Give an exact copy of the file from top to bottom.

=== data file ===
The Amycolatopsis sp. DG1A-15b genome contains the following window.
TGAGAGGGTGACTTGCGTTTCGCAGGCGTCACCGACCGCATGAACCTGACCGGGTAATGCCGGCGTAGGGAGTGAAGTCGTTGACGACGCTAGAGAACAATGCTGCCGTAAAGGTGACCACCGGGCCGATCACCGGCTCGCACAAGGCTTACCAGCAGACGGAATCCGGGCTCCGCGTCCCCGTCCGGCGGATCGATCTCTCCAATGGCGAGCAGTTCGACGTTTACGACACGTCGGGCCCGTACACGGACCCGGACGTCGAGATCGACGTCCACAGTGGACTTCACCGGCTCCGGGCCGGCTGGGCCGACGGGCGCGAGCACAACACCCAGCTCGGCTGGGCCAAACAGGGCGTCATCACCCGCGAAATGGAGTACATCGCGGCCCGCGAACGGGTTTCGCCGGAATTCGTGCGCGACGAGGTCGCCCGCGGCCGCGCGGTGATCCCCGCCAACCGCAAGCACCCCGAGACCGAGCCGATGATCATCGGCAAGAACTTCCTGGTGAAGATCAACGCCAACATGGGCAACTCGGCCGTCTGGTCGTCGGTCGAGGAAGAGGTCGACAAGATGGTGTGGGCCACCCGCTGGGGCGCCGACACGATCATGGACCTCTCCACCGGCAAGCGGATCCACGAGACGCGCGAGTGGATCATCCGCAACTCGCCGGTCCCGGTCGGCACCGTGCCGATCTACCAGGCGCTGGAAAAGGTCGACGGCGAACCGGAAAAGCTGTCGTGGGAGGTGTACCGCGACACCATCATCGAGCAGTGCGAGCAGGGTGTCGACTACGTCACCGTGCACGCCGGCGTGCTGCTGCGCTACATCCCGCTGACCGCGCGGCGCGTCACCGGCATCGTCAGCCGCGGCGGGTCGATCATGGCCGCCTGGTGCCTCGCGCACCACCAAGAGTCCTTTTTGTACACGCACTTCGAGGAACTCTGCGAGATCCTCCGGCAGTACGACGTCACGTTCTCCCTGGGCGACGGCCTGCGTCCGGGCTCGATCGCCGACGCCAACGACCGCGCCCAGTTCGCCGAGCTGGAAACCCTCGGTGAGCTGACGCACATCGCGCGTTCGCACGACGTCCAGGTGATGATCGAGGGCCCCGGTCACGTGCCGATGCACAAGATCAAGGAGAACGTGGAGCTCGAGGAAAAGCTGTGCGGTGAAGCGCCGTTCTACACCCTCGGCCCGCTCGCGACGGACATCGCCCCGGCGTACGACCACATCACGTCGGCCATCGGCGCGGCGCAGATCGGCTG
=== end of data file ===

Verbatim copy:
The Amycolatopsis sp. DG1A-15b genome contains the following window.
TGAGAGGGTGACTTGCGTTTCGCAGGCGTCACCGACCGCATGAACCTGACCGGGTAATGCCGGCGTAGGGAGTGAAGTCGTTGACGACGCTAGAGAACAATGCTGCCGTAAAGGTGACCACCGGGCCGATCACCGGCTCGCACAAGGCTTACCAGCAGACGGAATCCGGGCTCCGCGTCCCCGTCCGGCGGATCGATCTCTCCAATGGCGAGCAGTTCGACGTTTACGACACGTCGGGCCCGTACACGGACCCGGACGTCGAGATCGACGTCCACAGTGGACTTCACCGGCTCCGGGCCGGCTGGGCCGACGGGCGCGAGCACAACACCCAGCTCGGCTGGGCCAAACAGGGCGTCATCACCCGCGAAATGGAGTACATCGCGGCCCGCGAACGGGTTTCGCCGGAATTCGTGCGCGACGAGGTCGCCCGCGGCCGCGCGGTGATCCCCGCCAACCGCAAGCACCCCGAGACCGAGCCGATGATCATCGGCAAGAACTTCCTGGTGAAGATCAACGCCAACATGGGCAACTCGGCCGTCTGGTCGTCGGTCGAGGAAGAGGTCGACAAGATGGTGTGGGCCACCCGCTGGGGCGCCGACACGATCATGGACCTCTCCACCGGCAAGCGGATCCACGAGACGCGCGAGTGGATCATCCGCAACTCGCCGGTCCCGGTCGGCACCGTGCCGATCTACCAGGCGCTGGAAAAGGTCGACGGCGAACCGGAAAAGCTGTCGTGGGAGGTGTACCGCGACACCATCATCGAGCAGTGCGAGCAGGGTGTCGACTACGTCACCGTGCACGCCGGCGTGCTGCTGCGCTACATCCCGCTGACCGCGCGGCGCGTCACCGGCATCGTCAGCCGCGGCGGGTCGATCATGGCCGCCTGGTGCCTCGCGCACCACCAAGAGTCCTTTTTGTACACGCACTTCGAGGAACTCTGCGAGATCCTCCGGCAGTACGACGTCACGTTCTCCCTGGGCGACGGCCTGCGTCCGGGCTCGATCGCCGACGCCAACGACCGCGCCCAGTTCGCCGAGCTGGAAACCCTCGGTGAGCTGACGCACATCGCGCGTTCGCACGACGTCCAGGTGATGATCGAGGGCCCCGGTCACGTGCCGATGCACAAGATCAAGGAGAACGTGGAGCTCGAGGAAAAGCTGTGCGGTGAAGCGCCGTTCTACACCCTCGGCCCGCTCGCGACGGACATCGCCCCGGCGTACGACCACATCACGTCGGCCATCGGCGCGGCGCAGATCGGCTG